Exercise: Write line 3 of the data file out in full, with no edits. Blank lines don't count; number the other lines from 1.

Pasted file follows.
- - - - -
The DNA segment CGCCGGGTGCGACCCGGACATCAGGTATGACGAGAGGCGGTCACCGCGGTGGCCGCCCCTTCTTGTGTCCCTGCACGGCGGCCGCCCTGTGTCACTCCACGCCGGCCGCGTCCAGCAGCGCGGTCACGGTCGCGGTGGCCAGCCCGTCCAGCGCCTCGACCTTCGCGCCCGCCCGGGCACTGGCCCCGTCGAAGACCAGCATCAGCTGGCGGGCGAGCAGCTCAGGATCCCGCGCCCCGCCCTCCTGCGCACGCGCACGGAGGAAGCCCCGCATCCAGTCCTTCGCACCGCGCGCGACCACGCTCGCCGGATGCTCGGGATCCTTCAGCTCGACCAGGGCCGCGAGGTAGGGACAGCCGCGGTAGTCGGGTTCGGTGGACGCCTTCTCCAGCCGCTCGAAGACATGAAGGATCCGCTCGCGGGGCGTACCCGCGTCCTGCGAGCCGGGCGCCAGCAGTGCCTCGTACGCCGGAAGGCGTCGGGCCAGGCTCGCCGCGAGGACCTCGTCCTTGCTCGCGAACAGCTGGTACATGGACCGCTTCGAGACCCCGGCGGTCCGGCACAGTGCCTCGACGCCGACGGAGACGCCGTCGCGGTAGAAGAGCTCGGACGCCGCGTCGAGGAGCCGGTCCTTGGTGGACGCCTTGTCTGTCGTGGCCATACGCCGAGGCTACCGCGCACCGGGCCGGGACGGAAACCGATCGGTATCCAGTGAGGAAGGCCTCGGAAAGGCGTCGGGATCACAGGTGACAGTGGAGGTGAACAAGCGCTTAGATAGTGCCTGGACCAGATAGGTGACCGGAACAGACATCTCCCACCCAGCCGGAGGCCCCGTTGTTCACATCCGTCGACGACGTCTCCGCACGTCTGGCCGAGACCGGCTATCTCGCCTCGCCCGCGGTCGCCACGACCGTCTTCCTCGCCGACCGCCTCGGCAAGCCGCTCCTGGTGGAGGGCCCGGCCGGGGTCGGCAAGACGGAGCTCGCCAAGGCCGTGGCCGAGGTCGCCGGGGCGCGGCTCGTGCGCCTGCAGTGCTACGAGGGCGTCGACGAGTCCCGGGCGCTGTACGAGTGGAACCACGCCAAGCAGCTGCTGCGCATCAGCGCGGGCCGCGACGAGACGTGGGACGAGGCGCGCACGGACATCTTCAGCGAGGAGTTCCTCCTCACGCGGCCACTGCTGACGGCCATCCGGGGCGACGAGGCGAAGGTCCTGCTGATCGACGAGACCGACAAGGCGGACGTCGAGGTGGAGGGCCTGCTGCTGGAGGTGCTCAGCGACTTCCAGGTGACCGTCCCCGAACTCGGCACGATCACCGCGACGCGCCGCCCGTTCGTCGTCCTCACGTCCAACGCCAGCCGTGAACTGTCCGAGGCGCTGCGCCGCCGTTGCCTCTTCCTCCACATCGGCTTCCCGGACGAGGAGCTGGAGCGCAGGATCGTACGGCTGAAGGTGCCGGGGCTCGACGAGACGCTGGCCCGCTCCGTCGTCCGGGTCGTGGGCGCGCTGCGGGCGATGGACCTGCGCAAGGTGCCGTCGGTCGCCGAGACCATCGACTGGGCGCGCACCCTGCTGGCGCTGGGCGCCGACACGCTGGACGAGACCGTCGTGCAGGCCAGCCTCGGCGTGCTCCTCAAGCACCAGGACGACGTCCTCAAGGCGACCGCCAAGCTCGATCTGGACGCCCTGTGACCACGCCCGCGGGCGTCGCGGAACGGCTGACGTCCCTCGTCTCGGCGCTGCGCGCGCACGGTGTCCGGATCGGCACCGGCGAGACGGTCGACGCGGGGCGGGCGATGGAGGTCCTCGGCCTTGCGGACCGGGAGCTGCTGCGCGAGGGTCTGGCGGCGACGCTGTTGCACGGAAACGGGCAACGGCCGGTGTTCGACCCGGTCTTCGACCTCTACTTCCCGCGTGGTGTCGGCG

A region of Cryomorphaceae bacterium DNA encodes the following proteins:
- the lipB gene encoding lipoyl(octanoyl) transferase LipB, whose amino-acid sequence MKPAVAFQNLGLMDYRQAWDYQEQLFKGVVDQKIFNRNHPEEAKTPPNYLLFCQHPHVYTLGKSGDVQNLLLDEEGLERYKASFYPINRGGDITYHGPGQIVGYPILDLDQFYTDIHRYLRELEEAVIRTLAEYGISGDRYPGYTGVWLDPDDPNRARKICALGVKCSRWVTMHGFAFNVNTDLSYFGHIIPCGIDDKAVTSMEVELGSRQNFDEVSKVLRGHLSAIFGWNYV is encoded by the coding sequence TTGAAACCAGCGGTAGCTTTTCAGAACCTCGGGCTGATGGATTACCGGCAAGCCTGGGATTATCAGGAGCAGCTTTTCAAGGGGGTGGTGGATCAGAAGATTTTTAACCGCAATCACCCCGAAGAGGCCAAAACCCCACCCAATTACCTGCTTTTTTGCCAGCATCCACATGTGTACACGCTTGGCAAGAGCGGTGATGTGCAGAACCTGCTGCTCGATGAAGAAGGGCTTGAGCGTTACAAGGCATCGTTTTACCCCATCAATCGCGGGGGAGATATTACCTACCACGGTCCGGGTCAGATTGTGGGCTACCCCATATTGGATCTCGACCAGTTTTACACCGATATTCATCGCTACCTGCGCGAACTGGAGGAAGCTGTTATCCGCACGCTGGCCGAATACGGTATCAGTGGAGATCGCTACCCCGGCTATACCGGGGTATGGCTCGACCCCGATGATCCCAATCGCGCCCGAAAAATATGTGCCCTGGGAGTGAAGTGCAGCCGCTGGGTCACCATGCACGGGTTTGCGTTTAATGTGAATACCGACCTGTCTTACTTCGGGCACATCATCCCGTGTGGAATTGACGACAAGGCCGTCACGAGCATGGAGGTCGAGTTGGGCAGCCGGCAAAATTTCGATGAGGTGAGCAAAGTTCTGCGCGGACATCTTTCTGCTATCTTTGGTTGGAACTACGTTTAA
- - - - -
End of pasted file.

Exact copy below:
- the lipB gene encoding lipoyl(octanoyl) transferase LipB, whose amino-acid sequence MKPAVAFQNLGLMDYRQAWDYQEQLFKGVVDQKIFNRNHPEEAKTPPNYLLFCQHPHVYTLGKSGDVQNLLLDEEGLERYKASFYPINRGGDITYHGPGQIVGYPILDLDQFYTDIHRYLRELEEAVIRTLAEYGISGDRYPGYTGVWLDPDDPNRARKICALGVKCSRWVTMHGFAFNVNTDLSYFGHIIPCGIDDKAVTSMEVELGSRQNFDEVSKVLRGHLSAIFGWNYV is encoded by the coding sequence TTGAAACCAGCGGTAGCTTTTCAGAACCTCGGGCTGATGGATTACCGGCAAGCCTGGGATTATCAGGAGCAGCTTTTCAAGGGGGTGGTGGATCAGAAGATTTTTAACCGCAATCACCCCGAAGAGGCCAAAACCCCACCCAATTACCTGCTTTTTTGCCAGCATCCACATGTGTACACGCTTGGCAAGAGCGGTGATGTGCAGAACCTGCTGCTCGATGAAGAAGGGCTTGAGCGTTACAAGGCATCGTTTTACCCCATCAATCGCGGGGGAGATATTACCTACCACGGTCCGGGTCAGATTGTGGGCTACCCCATATTGGATCTCGACCAGTTTTACACCGATATTCATCGCTACCTGCGCGAACTGGAGGAAGCTGTTATCCGCACGCTGGCCGAATACGGTATCAGTGGAGATCGCTACCCCGGCTATACCGGGGTATGGCTCGACCCCGATGATCCCAATCGCGCCCGAAAAATATGTGCCCTGGGAGTGAAGTGCAGCCGCTGGGTCACCATGCACGGGTTTGCGTTTAATGTGAATACCGACCTGTCTTACTTCGGGCACATCATCCCGTGTGGAATTGACGACAAGGCCGTCACGAGCATGGAGGTCGAGTTGGGCAGCCGGCAAAATTTCGATGAGGTGAGCAAAGTTCTGCGCGGACATCTTTCTGCTATCTTTGGTTGGAACTACGTTTAA